I have been fortunate to have been advising the Liberal Democrat Party on foreign and defence policy since my retirement from the Royal Air Force eight years ago. That has often brought me into contact with the work of your Lordships' House. I have been much helped also by serving a fairly long apprenticeship as the research assistant to my noble friend Lord Roper. The debates and questions in my area of interest have always been a treasure trove of information from the most well informed sources and I look forward to opportunities to contribute to those debates in future.

I thank the noble Lord, Lord Griffiths of Fforestfach, for the opportunity to make my maiden speech on a subject that is dear to my heart—the Civil Service. I have worked with members of the Civil Service at every level, both when I was in the Air Force and subsequently since I retired. I think that we have a tendency to focus too much just on the policy makers who live down the road in Whitehall and to forget that, as other noble Lords have said, the Civil Service comprises more than half a million people—public servants operating not just at home but around the world in the service of the nation. In the Statement this afternoon, the Lord President told us about the dedication not only of the Armed Forces but of the British public servants in Iraq. That is a good example of what the Civil Service is about. It encompasses a wide range of activities.

I have always been impressed by civil servants' dedication and—a word we have heard time and again this afternoon—integrity. This debate is an opportunity to pay tribute to these men and women who continue to work in the best traditions of the public service.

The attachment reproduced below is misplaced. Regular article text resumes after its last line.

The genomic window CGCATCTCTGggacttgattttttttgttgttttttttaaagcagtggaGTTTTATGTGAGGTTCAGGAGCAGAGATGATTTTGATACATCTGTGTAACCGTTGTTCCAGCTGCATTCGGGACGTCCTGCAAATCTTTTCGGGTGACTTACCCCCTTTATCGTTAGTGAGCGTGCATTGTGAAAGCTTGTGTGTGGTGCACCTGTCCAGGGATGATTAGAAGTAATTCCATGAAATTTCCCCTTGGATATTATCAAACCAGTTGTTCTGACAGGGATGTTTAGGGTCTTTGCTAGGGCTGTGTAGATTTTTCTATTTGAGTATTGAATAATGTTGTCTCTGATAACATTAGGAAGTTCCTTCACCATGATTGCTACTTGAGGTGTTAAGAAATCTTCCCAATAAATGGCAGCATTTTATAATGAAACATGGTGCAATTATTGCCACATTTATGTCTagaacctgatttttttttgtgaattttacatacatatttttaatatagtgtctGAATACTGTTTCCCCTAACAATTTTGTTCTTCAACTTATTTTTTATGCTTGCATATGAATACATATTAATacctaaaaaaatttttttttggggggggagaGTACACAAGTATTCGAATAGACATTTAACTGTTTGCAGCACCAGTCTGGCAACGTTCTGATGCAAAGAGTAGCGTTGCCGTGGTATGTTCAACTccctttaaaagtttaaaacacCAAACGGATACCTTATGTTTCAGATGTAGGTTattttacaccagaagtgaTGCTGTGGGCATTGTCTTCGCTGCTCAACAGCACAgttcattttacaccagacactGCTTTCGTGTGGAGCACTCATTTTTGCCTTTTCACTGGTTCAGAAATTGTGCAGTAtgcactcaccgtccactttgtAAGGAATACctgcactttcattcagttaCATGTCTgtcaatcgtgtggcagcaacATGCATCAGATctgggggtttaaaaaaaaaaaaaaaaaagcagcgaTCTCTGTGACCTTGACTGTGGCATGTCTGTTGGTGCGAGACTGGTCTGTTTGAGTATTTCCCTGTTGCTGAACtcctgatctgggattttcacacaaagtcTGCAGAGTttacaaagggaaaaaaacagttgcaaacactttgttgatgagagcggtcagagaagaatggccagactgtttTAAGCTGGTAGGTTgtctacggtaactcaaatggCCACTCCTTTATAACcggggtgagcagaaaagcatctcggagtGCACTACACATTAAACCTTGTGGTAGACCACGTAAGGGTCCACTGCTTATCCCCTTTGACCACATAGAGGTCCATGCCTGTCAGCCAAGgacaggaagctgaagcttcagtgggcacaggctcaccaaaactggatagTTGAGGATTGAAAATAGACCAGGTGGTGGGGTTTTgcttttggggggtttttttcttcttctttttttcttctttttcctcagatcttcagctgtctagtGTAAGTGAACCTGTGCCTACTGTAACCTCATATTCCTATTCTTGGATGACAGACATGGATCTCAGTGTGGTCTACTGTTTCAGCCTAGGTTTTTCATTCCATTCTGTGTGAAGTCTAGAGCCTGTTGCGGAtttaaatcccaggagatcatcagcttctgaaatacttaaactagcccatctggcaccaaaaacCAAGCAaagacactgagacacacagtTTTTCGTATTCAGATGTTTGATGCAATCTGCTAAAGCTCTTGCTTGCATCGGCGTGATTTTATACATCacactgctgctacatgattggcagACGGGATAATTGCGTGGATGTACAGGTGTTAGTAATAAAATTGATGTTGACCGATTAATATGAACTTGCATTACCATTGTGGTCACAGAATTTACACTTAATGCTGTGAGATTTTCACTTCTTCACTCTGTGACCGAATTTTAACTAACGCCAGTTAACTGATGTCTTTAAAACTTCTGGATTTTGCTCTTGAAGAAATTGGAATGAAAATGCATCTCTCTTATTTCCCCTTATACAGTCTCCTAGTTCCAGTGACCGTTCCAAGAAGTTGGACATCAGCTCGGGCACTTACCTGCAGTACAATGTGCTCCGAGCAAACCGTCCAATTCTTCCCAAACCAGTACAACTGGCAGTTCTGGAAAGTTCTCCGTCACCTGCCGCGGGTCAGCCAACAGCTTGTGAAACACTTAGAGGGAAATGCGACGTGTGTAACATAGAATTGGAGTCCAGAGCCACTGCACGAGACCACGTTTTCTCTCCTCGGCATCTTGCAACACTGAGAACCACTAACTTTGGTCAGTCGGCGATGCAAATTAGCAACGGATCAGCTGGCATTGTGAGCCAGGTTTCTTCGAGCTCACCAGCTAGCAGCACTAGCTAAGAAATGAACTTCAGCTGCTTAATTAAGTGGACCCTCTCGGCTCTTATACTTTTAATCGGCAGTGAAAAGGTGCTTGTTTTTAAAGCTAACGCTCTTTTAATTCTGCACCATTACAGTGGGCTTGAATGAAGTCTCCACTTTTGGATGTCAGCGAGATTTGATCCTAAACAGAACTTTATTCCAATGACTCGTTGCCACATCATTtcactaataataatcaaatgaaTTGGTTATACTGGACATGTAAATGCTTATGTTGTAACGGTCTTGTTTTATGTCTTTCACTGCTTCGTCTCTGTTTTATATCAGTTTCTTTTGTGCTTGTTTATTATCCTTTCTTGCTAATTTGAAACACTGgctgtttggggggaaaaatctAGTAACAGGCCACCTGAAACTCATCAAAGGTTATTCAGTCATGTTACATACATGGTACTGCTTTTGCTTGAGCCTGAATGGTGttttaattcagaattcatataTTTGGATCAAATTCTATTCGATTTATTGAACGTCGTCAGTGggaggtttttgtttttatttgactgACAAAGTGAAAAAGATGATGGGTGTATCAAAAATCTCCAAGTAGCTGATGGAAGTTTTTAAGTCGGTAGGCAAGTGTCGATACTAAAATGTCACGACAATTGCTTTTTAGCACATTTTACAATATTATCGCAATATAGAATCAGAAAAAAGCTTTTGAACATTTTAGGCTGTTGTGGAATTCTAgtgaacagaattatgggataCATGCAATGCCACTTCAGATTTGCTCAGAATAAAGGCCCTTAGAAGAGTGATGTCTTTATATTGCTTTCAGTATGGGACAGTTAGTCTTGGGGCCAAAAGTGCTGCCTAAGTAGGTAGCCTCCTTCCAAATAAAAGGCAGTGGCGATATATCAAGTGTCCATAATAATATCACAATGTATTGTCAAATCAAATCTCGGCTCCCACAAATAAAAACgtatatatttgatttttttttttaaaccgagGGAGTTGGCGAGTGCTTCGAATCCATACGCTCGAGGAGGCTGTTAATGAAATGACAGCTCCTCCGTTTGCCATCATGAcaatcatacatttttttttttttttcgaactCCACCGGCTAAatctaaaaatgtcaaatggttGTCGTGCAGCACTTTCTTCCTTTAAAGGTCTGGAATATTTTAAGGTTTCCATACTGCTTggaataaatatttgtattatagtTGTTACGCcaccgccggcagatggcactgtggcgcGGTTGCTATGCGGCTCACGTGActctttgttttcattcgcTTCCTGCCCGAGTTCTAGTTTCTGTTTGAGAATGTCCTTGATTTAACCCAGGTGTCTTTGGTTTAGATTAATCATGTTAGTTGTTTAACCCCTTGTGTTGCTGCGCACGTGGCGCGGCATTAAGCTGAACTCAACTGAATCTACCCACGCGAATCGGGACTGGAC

In order to attract recruits of the right calibre at all levels, Civil Service pay and conditions must broadly follow what is happening in the rest of the world in the commercial sector. As that causes the continual problem of rising personnel costs that outstrip inflation, we continually face pressure to reduce numbers. While industry can square that circle by using technology to increase productivity, it is not as easy as that for many parts of the public service where what counts is the numbers on the ground. The noble Lord, Lord Wilson of Dinton, suggested some interesting ways of getting round that, but, as he said, money is what ultimately counts.

As a result, successive governments of all political colours have looked constantly for ways of cutting the size and cost of the Civil Service. Twenty five years ago we had more than 300,000 civil servants in the defence field, but that has now been reduced to about 90,000. The reduction to less than one third of the original number has proportionately been much greater than the cuts in the Armed Forces in the same time, and many of the tasks that the Armed Forces had to perform were transferred across to their Civil Service colleagues. I believe that we need to take great care in how we handle the future of the Civil Service so that we do not appear in our rhetoric to undervalue its contribution to the nation. It is understandable that the remorseless pressure to contain public spending will focus on the elimination of unnecessary costs. However, in the rhetoric of cutting bureaucracy we need to remember that the bureaucrats are there because the Government have brought their posts into existence. Each individual civil servant rightly has career aspirations and a sense of pride in their job.

In the field of national security, which interests me, we have seen a new transfer of the burden from military hands to the Civil Service. The most recent defence White Paper, Command Paper 6041, published last December, stated: The safety and security of the population of the UK is the responsibility of the Home Office and similar bodies and devolved Administrations". So the Civil Service is in the front line in these new and difficult times for security. I shall look forward to examining their role when we soon consider the long awaited Civil Contingencies Bill.